Royal Dutch Shell Plc  .com Rotating Header Image

If you still hold BP stock, cut your losses and get out

BP has already far eclipsed Goldman Sachs as the most hated company in America.

Seeking Alpha

June 02, 2010

BP’s worst-case scenario from a few weeks ago is now a reality, and things are still going downhill fast. Let’s first review the latest facts, and then discuss their significance for BP shareholders.

  • As of last Friday, BP’s global market capitalization (not just on the NYSE) had fallen by 25 percent, or around $30 billion, since April 20th. This does not include Tuesday’s BP crash of 15 percent on the NYSE and 13 percent on the LSE.
  • BP is now under both civil and criminal investigation by the U.S. Attorney General.
  • British financial pundits are now openly discussing the possibility that BP will be sued and fined into insolvency, or become the victim of a hostile takeover due to its plummeting share price. Some have also suggested that the company could find itself banned from operating in the U.S.
  • Even if it survives, BP will likely be unable to pay dividends for years.
  • Coast Guard Admiral Thad Allen has just revealed that BP has given up trying to plug its Gulf of Mexico leak. Some oil may yet be sucked off via temporary measures, but a permanent solution will have to wait until August at the earliest.
  • After claiming for weeks that BP’s damaged riser was releasing just 5000 barrels per day, Washington has fessed up that the leak is spewing between 12,000 and 19,000 barrels per day, although many scientists not involved with this fiasco are saying that it could be much more. (The above figures refer to leaked crude oil alone, not the natural gas that comes with it).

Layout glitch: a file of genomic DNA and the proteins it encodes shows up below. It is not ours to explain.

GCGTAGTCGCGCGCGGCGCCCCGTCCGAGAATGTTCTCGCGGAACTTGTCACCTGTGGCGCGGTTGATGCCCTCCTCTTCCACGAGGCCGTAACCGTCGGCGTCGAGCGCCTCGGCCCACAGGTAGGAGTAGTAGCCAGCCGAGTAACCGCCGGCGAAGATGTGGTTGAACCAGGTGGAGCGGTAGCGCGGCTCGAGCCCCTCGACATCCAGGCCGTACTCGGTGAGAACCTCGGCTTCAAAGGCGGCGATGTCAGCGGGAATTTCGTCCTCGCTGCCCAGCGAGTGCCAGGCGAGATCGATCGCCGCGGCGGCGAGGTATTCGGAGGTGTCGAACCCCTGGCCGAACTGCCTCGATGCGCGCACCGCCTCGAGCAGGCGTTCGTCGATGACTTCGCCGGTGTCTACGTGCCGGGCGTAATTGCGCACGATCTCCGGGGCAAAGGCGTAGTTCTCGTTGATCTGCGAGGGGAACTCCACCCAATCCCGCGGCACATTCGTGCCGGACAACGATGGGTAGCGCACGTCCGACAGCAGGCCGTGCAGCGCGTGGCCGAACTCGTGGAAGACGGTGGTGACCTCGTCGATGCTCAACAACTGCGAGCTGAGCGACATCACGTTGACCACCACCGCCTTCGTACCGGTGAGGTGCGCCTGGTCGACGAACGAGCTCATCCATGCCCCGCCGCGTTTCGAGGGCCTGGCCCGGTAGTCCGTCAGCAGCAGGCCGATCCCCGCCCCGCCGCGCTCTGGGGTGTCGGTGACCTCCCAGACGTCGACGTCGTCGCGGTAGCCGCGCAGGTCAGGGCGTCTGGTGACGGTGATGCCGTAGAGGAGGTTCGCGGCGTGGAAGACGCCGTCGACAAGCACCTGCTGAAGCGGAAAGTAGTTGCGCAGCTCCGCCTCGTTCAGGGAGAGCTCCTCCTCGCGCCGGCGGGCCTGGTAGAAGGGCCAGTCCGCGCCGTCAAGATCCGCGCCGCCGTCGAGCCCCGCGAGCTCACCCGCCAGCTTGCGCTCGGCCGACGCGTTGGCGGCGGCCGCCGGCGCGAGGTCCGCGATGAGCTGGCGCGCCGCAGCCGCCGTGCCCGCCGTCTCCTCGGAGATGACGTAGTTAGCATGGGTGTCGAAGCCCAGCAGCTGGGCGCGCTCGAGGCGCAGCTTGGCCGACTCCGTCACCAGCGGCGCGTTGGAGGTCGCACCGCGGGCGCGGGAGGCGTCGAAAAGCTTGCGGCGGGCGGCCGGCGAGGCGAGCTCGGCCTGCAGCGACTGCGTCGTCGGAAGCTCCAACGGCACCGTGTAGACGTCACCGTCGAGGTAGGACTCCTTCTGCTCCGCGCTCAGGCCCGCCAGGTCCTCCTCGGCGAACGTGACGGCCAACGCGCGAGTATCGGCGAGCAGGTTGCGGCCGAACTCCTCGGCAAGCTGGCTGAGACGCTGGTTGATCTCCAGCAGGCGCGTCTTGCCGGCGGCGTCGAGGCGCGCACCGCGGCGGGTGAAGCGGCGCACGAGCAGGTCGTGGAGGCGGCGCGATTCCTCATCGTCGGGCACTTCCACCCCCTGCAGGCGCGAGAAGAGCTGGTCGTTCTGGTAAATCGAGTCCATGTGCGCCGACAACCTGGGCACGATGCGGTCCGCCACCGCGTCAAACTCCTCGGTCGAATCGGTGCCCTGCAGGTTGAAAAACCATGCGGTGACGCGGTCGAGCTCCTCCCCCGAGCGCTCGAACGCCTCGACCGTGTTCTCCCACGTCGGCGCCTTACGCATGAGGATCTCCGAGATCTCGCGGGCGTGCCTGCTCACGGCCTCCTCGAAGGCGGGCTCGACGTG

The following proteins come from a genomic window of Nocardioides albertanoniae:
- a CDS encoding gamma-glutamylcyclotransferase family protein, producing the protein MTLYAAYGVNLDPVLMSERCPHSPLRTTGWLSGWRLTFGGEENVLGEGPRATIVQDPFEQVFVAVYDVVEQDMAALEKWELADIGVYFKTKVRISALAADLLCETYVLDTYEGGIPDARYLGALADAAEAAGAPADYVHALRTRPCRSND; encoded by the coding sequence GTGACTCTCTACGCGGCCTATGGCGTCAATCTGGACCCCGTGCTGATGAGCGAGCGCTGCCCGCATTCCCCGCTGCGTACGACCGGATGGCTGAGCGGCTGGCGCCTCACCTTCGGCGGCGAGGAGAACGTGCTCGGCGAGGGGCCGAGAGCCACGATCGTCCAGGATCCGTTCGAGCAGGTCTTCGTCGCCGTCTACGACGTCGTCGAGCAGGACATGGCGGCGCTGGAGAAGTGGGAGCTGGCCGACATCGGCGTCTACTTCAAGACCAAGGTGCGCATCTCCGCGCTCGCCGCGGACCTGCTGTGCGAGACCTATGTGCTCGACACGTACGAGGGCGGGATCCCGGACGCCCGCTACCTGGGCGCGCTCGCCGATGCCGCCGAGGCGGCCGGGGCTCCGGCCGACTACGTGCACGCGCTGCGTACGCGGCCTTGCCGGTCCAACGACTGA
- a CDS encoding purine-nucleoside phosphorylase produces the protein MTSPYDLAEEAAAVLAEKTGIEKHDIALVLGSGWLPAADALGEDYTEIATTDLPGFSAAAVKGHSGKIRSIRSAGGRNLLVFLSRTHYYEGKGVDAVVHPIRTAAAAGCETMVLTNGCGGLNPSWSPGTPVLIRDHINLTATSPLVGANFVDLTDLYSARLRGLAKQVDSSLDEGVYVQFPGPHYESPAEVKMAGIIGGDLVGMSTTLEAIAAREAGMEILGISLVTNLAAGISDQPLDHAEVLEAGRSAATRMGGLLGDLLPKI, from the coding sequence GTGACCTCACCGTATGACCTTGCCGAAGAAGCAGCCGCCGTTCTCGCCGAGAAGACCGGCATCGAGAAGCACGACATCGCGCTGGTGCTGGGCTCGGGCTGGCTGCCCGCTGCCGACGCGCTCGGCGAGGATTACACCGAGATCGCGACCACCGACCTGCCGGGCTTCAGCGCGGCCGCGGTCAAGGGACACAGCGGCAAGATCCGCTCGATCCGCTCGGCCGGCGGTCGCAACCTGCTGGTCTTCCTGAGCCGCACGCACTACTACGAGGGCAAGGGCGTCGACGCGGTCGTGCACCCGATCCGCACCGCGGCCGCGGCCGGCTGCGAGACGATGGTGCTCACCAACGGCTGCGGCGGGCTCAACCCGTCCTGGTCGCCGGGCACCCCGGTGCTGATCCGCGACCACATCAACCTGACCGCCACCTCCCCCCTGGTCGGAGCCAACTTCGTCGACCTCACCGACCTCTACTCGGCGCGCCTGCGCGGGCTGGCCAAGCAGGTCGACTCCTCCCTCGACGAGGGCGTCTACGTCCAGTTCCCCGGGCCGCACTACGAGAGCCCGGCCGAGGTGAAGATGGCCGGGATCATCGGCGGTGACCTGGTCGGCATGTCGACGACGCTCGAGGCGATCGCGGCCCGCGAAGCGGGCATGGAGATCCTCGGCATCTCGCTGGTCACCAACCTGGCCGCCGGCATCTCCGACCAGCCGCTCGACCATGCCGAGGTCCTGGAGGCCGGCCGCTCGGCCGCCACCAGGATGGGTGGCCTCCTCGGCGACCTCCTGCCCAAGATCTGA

• Going by the official estimates, BP has now released between 480,000 and 760,000 barrels of crude into the Gulf, and is on track to spew up to 2.2 million barrels by mid-August, assuming the present best-case scenario that the leak can be stopped entirely at that time. This will be up to nine times worse than the Exxon Valdez disaster.
  • BP has already spent over $1 billion on the cleanup and mitigation effort, with no end in sight.
  • BP has already far eclipsed Goldman Sachs as the most hated company in America.
  • Due to the unprecedented, massive use of chemical dispersants, hundreds and possibly thousands of cubic (not square) miles of sub-surface Gulf water have been turned into oil-contaminated dead zones. No one can reliably guess the ecological and economic effects of this disaster. In terms of liability and political risk, BP is in totally uncharted territory.

So those are the latest facts. Now, what does it mean for the stock?

BP shareholders had ample warnings—some of them posted right here on Seeking Alpha—that continuing to hold BP stock is not advisable. Having missed the warning signs, some now think that buying the latest “dip” (to put it mildly) is a good idea.

What everyone should understand is that given current trends and legal developments, this company’s shares could go almost to zero, just as happened with some of the financials as well as GM back in 2008. Just as the “impossible” and “inconceivable” happened then, so could it happen now in the case of BP.

Unless you are a volatility day-trader, if you still hold BP stock, now is the time to cut your losses and get out. It’s still not too late, but the window is closing.

Disclosure: No current position in any stock or stock mutual fund, whether long or short

About the author: Jacob Dreizin

Jacob Dreizin has six years of analyst, project management, and external relations experience in the Federal bureaucracy, Congress, and the lobbying and government consulting sectors, with a focus on budgetary and economic issues. He is also an enlisted veteran of the U.S. Army. He can be… More

SOURCE ARTICLE and its sister non-profit websites,,,,,, and are owned by John Donovan. There is also a Wikipedia feature.

0 Comments on “If you still hold BP stock, cut your losses and get out”

Leave a Comment

%d bloggers like this: